This may have been the weirdest Emmy Awards in recent history. And that, unfortunately, was not such a good thing. • The best example from Sunday's broadcast? Comic Will Ferrell ambled onstage with three kids in a t-shirt and sandals, saying he was asked at the last minute to announce the night's two biggest awards. Moments later, he handed the befuddled cast and producers of ABC's Modern Family their third consecutive award as best TV comedy.
"This may be the saddest Emmys of all time, but we could not be happier," cracked executive producer Steve Levitan, referring to a slew of tributes to deceased celebrities which appeared throughout the show. "None of us grew up feeling like winners. So thank you to the bullies …who taunted us. … Without you, we would have never gone into comedy."
Ferrell also handed out the best drama Emmy, to Breaking Bad — a surprise win after several of the show's stars were passed over in earlier categories. "Holy crap … I did not see this coming," said show creator and executive producer Vince Gilligan, echoing a sentiment expressed often in the evening.
One source of weirdness: In major categories, Emmy voters seemed to veer between picking winners who were well-established favorites and head-scratching honorees so unexpected that even they had no clue they had a chance of walking home with Emmy gold.
"Well, crap … I didn't expect this," best drama actor Jeff Daniels said upon taking the stage, summing up the reaction of an industry full of experts who predicted bigger names such as Mad Men's Jon Hamm, Breaking Bad's Bryan Cranston or House of Cards' Kevin Spacey were more likely contenders.
Likewise, Boardwalk Empire co-star Bobby Cannavale, who beat out Breaking Bad's Aaron Paul and Game of Thrones' Peter Dinklage in the supporting actor drama category, seemed so surprised that he hadn't even written an acceptance speech. And Merritt Wever, whose win as best comedy supporting actress for Nurse Jackie was hailed as a promising change, offered the shortest acceptance speech ever: "I gotta go. Bye."
"This just in: Nobody in America is winning their Emmy office pool," host Neil Patrick Harris cracked after a commercial break. But the surprising wins seemed to snub those who critics agreed had done some of TV's best work, leading some to wonder if Emmy voters had actually seen all the shows they were judging.
In other categories, Claire Danes won her second consecutive Emmy as actress in a drama for Homeland, Jim Parsons won his third Emmy as comedy actor for The Big Bang Theory, and Julia Louis-Dreyfus won her second consecutive Emmy as comedy actress for HBO's Veep.
But it was Louis-Dreyfus' co-star on Veep, Tony Hale, who was a welcome surprise winner as best supporting actor in a comedy. He touted his roots growing up in Tallahassee with a shout out to the Young Actors Theatre, which he said made "a huge difference in my life."
Wins by Hale and Wever snapped Modern Family's winning streak in the supporting actor categories, leading to fears Emmy love for the show had disappeared. And Mad Men star Hamm, who has now been nominated six times with no wins, runs the risk of looking like the Susan Lucci of the prime time Emmys, mimicking the soap opera diva's infamous longtime losing streak in the daytime awards.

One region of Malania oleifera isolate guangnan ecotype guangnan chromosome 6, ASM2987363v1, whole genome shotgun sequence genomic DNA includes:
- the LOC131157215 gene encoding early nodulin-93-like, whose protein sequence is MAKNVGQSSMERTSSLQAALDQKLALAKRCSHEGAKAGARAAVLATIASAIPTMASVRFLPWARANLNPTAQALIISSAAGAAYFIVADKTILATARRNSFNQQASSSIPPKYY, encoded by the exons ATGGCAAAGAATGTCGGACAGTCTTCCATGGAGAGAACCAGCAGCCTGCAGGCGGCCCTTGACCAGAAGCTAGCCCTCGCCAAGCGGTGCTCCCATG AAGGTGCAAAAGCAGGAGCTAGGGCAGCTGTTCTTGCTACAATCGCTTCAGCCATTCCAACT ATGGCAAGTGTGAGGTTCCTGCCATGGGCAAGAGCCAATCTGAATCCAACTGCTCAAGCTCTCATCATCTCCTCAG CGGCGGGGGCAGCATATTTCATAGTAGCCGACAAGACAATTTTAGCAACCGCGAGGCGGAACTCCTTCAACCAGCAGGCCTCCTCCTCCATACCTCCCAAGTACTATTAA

Harris, usually a smooth and entertaining host, seemed to flounder a bit in the show's early going, starting off with a lackluster pre-taped comedy bit in which the president of CBS played a security guard (did anybody who doesn't work in TV even catch that amazingly inside industry joke?) and a live sketch where several past Emmy hosts joined him onstage, including Conan O'Brien, Jimmy Kimmel, Jimmy Fallon and Jane Lynch.
Usually, unexpected twists are a welcome turn for the often-stale and predictable rhythms of a major awards show. But few of the changes intended to improve Sunday's Emmys felt like upgrades; too often, they were miscalculated backfires that damaged the flow of the show.
Exhibit A: a new way of paying tribute to TV legends who died over the past year. Typically eulogized during an In Memoriam segment in which names and photos are flashed and the crowd applauds for their favorites, such displays often feel like a morbid popularity contest.
But to help ease that problem, producers placed tributes to some notable figures right before several different commercial breaks — among them, Glee star Jane Lynch read a touching tribute to co-star Cory Monteith and Rob Reiner eulogized his All in the Family co-star Jean Stapleton. The effect was to constantly remind the view of death throughout a program dedicated to celebrating television — not the best way to spark a celebratory mood.
An attempt to acknowledge the achievement of Scandal star Kerry Washington's nomination as one of the few African-American women in contention as best dramatic actress also fell flat.
Diahann Carroll, the first black person to be nominated in a major acting category back in the 1960s, gave a passionate speech about diversity at the Emmys without noting that, at that point, all the winners had been white people (Washington and Don Cheadle, the only two major black nominees in acting categories, both lost).
In all, it was a oddly off-kilter show honoring quality TV at a time when there has never been more of it on the small screen. TV's best shows — and their devoted fans — deserved better.